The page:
Burrell and Pickering both featured in a video leaked this week of Warner addressing officials on May 11, the day after they listened to bin Hammam's pitch and were offered money.
When Warner is filmed telling his members they can refuse the cash gift and give it to a fellow member in need, Pickering smiles, raises her hand and is acknowledged by Warner.
Burrell's suspension arises from his initial refusal to co-operate with the investigation. He said he was unwilling to travel outside the Caribbean region for questioning and "lack of clarity" on how the investigation was being conducted.
"Despite the fact that I have now suffered the consequences for my original assessment, I maintain that it was the right thing to do to protest against the fact that CFU members were ordered (to) territory outside of the Caribbean to be questioned and testify," Burrell said.
"I accept that I possibly decided to co-operate with the investigation too late but that was my decision at the time and I stand by it while accepting the sanction which resulted from my lack of cooperation in the initial phase of the investigation."
FIFA's ethics panel reprimanded three other officials on Friday: St. Kitts and Nevis football president Anthony Johnson, U.S. Virgin Islands president Hillaren Frederick and Aubrey Liburd, vice president of the British Virgin Islands football body.
Five others received warnings, including FIFA committee members Yves Jean-Bart, the Haiti football president, and Richard Groden, Trinidad and Tobago's general secretary.
Former international referee Mark Bob Forde was also warned, along with his fellow Barbados official David Hinds and Burrell's federation general secretary Horace Reid.
FIFA said it dropped cases against David Fredericks of the Cayman Islands and Joseph Delves of St. Vincent and the Grenadines because they had left the sport.
"Should they return to football official positions, their cases would be examined again by the ethics committee," FIFA said in a statement.
FIFA did not give the officials the same "presumption of innocence" it accorded Warner in June when the 28-year executive committee veteran resigned rather than face sanctions.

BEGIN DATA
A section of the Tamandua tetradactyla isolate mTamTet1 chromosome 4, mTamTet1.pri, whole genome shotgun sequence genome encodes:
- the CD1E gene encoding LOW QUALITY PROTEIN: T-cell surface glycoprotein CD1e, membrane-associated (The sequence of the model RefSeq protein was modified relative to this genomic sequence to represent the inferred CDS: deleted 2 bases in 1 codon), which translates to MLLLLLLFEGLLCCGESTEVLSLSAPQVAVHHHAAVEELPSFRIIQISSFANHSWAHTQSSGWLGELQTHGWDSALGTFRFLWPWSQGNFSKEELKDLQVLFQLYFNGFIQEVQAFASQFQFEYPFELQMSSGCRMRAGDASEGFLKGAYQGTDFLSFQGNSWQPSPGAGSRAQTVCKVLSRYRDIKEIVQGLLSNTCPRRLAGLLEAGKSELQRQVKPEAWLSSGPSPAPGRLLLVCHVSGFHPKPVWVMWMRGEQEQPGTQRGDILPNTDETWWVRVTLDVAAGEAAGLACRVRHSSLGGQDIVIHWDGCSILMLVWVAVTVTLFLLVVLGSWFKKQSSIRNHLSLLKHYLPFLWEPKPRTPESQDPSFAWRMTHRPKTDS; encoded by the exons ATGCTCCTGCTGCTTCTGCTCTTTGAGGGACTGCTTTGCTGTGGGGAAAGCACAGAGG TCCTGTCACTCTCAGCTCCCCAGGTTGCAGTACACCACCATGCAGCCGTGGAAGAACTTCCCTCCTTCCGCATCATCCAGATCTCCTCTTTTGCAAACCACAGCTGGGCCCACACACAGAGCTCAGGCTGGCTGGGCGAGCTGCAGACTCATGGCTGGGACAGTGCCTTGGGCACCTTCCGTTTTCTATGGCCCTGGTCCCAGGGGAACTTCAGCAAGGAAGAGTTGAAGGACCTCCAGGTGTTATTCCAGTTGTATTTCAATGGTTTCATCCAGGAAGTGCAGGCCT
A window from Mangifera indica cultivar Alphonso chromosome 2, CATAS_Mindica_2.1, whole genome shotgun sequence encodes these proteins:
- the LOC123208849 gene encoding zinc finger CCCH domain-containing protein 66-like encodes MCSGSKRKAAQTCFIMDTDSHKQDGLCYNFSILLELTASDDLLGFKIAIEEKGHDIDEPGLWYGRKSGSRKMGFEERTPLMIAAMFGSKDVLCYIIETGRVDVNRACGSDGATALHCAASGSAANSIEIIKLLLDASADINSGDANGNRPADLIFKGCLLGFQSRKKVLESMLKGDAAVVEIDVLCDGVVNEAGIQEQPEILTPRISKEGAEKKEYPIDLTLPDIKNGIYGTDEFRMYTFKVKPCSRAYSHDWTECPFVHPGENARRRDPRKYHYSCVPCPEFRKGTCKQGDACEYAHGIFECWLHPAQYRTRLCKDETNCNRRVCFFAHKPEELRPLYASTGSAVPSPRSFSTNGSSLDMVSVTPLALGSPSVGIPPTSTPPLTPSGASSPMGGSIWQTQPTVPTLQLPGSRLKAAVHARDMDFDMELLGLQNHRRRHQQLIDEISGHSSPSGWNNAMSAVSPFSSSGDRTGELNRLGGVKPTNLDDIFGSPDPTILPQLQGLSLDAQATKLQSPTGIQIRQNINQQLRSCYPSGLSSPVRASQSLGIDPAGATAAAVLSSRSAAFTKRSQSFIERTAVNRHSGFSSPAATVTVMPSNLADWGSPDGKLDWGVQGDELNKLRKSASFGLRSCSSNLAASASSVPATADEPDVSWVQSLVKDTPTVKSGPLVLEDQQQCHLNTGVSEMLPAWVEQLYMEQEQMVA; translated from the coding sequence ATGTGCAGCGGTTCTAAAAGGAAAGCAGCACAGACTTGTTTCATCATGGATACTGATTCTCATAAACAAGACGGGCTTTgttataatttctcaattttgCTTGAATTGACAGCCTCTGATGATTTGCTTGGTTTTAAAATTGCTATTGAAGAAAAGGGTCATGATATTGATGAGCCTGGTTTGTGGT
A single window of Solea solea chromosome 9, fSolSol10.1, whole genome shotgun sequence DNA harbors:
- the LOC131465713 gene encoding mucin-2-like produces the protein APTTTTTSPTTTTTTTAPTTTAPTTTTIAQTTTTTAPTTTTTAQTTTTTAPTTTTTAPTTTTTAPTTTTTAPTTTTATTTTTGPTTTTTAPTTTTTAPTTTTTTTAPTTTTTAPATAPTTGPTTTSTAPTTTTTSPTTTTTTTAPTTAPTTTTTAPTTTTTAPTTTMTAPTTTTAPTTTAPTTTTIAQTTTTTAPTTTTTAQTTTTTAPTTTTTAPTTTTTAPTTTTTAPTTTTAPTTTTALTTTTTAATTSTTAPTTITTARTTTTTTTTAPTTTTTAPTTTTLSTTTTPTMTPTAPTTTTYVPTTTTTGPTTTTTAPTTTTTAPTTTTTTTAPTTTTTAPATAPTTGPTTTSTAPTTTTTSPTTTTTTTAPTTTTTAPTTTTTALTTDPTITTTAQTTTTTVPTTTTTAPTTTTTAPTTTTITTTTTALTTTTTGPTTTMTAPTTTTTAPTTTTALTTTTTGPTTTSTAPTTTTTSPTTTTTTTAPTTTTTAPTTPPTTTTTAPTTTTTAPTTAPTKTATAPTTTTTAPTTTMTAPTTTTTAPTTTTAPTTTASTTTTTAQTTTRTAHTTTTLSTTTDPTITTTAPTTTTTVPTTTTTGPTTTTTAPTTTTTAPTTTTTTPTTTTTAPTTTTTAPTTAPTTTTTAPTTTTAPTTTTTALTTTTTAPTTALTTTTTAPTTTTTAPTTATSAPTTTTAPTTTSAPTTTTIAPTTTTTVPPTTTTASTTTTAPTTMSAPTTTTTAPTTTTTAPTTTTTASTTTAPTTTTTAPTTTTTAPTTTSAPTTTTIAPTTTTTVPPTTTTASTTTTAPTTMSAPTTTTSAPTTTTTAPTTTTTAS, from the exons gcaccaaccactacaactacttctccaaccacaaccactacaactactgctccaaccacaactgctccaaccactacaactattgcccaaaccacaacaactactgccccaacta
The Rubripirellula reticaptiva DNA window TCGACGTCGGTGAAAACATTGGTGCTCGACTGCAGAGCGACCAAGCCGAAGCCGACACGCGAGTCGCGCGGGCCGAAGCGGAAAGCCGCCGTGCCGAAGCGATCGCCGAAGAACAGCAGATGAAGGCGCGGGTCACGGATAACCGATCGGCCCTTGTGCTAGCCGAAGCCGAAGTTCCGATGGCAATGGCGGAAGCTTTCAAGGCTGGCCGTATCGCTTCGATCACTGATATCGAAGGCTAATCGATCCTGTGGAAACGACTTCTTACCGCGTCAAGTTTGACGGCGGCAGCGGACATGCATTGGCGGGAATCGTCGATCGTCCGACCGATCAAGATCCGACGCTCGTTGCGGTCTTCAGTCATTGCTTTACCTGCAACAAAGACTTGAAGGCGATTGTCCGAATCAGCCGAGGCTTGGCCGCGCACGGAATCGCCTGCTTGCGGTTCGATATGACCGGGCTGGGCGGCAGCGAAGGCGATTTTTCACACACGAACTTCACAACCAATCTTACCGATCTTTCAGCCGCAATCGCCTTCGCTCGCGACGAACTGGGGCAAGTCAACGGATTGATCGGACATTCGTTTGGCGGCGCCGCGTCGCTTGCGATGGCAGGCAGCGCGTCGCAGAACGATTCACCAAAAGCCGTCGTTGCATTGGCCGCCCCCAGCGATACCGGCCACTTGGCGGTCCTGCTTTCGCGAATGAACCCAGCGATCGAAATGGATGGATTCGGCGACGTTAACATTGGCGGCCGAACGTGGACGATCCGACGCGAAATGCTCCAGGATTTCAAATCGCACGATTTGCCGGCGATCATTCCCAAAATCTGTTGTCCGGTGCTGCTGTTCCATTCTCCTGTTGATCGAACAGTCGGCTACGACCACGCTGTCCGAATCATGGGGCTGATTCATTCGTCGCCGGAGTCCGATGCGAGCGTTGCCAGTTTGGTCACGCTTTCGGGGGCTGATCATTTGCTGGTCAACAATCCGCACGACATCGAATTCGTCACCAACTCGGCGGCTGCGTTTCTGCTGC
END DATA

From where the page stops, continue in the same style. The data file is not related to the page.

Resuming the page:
However, the reputation of Warner's Caribbean football empire lies shattered after the sanctions announced Friday.
Another of Warner's long-standing allies, Colin Klass of Guyana, received a 26-month ban from FIFA's ethics panel last month.
FIFA banned Barbados official Austin for one year after he used a civil court in the Bahamas to pursue his bid, as interim president of CONCACAF, to fire Blazer in what was seen as act of revenge on Warner's behalf
Also Friday, FIFA said a hearing into the case of Guyana official Noel Adonis was postponed and a case left open into the conduct of St. Lucia official Patrick Mathurin.
FIFA cleared Felix Ledesma of the Dominican Republic of committing any violation.
After the scandal emerged, bin Hammam withdrew his election bid three days before the FIFA vote in June. He denies bribery and is appealing his life ban at the Court of Arbitration for Sport.
Blatter ran unopposed and won a fourth four-year presidential term. He was endorsed by 186 FIFA members, including most Caribbean islands.
FIFA's executive committee meets next week for the time since the election, and will probably do so without a Caribbean delegate because the process of replacing Warner was stalled by Austin's legal action.
Blatter is scheduled next Friday to provide the first details of his promised anti-corruption project to clean up world football and its damaged image.